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NSW: Hot and dry, hot and humid weather comes to NSW

By Vincent Morello
07 Feb 2009 12:35 PM

SYDNEY, Feb 7 AAP - As much of NSW broils in near record weekend temperatures, health authorities urge caution and common sense to avoid potentially lethal heatstroke.

They say it's essential to avoid unnecessary exertion, drink plenty of water while cutting down on caffeine and alcohol.

More than 1,000 Australian die each year from heat-related illnesses, NSW Health says.

The Bureau of Meteorology forecasts the mercury will soar past 40 degrees in many parts of the state and in Sydney's west on Saturday and Sunday.

It will be less punishing in coastal areas, with maximums ranging from the high-20s to the mid-30s.

Dr Jeremy McAnulty, public health physician with NSW Health, has warned that the elderly and children are particularly vulnerable.

"It is vital that people are responsible for their own safety and make an effort to check on family members, friends and neighbours at least twice a day," he said in a statement.

Sick people were more susceptible to heat-related illness and anyone braving the outdoors should try to monitor themselves and those around them.

"... anyone exposed to high temperatures in their homes, workplace or at an event such as a sports carnival or festival," Dr McAnulty said.

Symptoms of heat exhaustion include nausea, dizziness, loss of appetite, weakness, headaches, vomiting, not sweating and reduced urine output.

Anyone with those symptoms should contact a doctor or get to hospital as soon as possible.

Motorists have been reminded not to leave their children or pets in locked cars while the RSPCA has advised pet owners to regularly monitor their animals for heat stress.

Coastal sea breezes are expected to moderate temperatures in Sydney itself, says the Bureau of Meteorology (BoM).

But lower temperatures mean sticky conditions, with daytime humidity levels expected to surge from 20 per cent in Sydney's west to 50 per cent by late on Saturday and early Sunday.

For people on the coast, night-time humidity will soar to 80 per cent by the early hours of Sunday, with the mercury holding at 24 degrees.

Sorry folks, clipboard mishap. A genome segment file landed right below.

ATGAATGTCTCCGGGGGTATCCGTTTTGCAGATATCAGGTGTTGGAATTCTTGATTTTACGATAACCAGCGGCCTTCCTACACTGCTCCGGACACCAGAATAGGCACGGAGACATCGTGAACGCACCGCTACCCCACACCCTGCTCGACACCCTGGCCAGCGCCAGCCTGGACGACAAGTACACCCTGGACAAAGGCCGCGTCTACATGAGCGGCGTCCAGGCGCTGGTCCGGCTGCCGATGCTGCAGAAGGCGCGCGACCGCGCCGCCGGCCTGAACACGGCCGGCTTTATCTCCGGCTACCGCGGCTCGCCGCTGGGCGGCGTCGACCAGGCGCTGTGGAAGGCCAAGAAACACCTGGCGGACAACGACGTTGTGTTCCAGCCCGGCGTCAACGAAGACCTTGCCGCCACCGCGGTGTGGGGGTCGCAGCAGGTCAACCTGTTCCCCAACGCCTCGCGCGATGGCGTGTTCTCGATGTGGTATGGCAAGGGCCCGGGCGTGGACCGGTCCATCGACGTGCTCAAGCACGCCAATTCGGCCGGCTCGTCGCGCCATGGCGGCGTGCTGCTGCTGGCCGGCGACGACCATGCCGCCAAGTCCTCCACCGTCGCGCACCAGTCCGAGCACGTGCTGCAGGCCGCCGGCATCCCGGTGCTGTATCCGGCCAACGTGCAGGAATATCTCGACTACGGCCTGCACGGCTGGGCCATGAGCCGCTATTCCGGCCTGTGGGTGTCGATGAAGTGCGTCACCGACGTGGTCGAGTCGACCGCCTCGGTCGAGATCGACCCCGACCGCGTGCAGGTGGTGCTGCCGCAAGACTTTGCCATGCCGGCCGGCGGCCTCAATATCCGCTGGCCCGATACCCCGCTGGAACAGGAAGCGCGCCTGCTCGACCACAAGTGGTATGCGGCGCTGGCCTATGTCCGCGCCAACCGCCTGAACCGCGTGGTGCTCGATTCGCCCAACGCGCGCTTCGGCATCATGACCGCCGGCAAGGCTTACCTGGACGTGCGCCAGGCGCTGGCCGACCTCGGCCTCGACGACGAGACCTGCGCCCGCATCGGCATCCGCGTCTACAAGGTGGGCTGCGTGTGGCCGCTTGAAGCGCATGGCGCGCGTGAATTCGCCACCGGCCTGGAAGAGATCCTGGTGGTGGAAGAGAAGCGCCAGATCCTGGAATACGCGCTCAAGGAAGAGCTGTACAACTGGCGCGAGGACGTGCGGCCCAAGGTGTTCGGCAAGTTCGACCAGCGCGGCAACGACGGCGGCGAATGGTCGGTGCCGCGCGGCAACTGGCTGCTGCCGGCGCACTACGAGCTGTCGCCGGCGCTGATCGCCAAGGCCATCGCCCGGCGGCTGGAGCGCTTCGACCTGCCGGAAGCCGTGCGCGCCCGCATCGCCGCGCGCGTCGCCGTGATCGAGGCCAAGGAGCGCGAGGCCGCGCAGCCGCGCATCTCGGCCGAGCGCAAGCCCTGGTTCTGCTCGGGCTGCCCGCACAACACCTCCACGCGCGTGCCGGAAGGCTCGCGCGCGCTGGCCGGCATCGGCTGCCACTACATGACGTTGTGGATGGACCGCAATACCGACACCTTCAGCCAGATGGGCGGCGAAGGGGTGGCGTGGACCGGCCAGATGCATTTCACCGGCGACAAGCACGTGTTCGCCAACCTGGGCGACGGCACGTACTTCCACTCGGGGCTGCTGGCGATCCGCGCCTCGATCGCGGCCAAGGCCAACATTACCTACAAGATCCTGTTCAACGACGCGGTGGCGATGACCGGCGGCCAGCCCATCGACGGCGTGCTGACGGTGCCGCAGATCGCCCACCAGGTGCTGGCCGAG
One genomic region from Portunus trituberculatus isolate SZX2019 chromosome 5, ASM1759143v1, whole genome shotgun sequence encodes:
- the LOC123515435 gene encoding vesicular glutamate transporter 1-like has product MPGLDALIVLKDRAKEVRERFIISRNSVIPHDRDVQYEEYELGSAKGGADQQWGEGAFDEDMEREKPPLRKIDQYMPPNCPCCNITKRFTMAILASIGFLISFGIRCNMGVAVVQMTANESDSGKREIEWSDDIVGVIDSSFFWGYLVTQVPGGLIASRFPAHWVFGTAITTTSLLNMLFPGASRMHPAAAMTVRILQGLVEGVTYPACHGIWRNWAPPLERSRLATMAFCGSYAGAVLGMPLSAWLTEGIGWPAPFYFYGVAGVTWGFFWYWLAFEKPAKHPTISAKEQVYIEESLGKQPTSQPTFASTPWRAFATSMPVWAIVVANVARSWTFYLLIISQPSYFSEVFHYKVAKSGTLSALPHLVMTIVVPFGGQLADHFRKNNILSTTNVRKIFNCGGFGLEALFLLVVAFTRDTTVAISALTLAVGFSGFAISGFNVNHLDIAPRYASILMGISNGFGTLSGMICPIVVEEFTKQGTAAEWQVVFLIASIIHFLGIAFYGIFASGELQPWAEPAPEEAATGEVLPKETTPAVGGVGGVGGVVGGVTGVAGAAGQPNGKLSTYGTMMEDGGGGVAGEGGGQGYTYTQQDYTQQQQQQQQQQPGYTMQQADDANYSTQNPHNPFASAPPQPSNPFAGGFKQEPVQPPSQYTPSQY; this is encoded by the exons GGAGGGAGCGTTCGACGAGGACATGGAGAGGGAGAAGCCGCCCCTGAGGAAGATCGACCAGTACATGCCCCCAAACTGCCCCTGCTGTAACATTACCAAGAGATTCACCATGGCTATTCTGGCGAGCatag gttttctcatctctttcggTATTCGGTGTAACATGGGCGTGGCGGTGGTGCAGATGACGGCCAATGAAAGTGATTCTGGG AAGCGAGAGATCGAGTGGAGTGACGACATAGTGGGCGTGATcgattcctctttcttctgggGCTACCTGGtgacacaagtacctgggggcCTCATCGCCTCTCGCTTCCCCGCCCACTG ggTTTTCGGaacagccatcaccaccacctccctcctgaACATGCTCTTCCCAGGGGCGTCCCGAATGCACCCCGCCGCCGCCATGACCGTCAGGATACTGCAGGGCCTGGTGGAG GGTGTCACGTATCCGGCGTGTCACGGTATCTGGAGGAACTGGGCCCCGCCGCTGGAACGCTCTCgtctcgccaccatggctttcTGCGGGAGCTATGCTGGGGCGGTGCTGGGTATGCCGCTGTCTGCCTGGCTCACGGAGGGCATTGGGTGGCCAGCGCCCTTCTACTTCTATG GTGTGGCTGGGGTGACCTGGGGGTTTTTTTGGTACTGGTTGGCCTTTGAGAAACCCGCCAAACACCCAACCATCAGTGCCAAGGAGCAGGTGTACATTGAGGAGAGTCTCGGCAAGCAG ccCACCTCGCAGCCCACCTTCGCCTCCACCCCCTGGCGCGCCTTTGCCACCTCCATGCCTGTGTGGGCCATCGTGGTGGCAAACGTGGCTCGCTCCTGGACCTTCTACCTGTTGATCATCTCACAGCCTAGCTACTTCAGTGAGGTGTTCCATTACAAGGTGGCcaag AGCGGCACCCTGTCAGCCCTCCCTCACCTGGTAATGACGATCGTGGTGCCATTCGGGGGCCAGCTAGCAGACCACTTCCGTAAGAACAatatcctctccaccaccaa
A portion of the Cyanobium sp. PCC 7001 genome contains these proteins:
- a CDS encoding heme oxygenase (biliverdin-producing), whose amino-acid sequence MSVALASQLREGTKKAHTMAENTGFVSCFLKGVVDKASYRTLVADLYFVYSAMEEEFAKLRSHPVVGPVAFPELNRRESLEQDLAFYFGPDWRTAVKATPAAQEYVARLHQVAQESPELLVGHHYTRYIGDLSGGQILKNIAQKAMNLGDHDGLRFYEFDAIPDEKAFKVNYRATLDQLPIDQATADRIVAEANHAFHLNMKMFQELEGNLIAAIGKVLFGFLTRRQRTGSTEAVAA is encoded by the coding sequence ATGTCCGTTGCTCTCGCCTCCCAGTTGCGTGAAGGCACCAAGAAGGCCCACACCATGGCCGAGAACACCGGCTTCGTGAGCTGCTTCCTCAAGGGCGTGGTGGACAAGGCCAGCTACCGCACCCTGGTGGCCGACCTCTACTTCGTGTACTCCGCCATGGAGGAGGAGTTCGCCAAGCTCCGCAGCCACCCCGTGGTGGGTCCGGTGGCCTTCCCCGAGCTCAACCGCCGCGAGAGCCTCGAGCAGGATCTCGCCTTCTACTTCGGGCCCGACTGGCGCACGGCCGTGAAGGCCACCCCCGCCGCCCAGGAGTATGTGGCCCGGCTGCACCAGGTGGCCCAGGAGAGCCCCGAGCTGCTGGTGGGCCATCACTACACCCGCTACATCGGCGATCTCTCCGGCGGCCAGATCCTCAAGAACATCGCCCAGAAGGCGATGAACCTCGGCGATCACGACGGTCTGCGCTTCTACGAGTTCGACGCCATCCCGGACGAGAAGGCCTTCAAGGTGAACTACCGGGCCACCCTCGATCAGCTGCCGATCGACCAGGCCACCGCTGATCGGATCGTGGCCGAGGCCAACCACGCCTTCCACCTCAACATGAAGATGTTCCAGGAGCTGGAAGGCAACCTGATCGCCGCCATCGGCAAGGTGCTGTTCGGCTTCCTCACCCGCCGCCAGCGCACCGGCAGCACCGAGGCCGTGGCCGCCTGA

"That's a pleasant daytime temperature but it's not a pleasant nighttime temperature," BoM senior forecaster Elly Spark told AAP.

"Certainly, early morning, when the temperature is around 24, it will be quite sticky."

Water temps along the coast are in the low 20s, Ms Spark said, which means winds across the water will keep coastal temperatures below the mid-30s.

"The good news is that we've got this strong sea breeze coming in along the coast in Sydney this afternoon," he said.

"But there's going to be a big difference between what's happening on the coast and what's happening in the western suburbs (and farther west) where 40-plus degrees should be quite easily achievable."

The mercury will range from the mid 30s to the mid 40s in western and far western NSW and in the Riverina.

Along the north and south coasts temperatures will range from the low-to-mid 30s until the change on Sunday evening.

But the change, when it arrives, will be bring widespread relief.

"It won't be like the last few fronts where it just brings a little relief to Sydney," Ms Spark said.

"The cold air is going to push a long way inland.

The heatwave will force Sydney trains to slow as a precaution against sagging power lines and buckling tracks.

CityRail has ordered drivers to slow services down by 10km/h, the standard protocol during hot weather.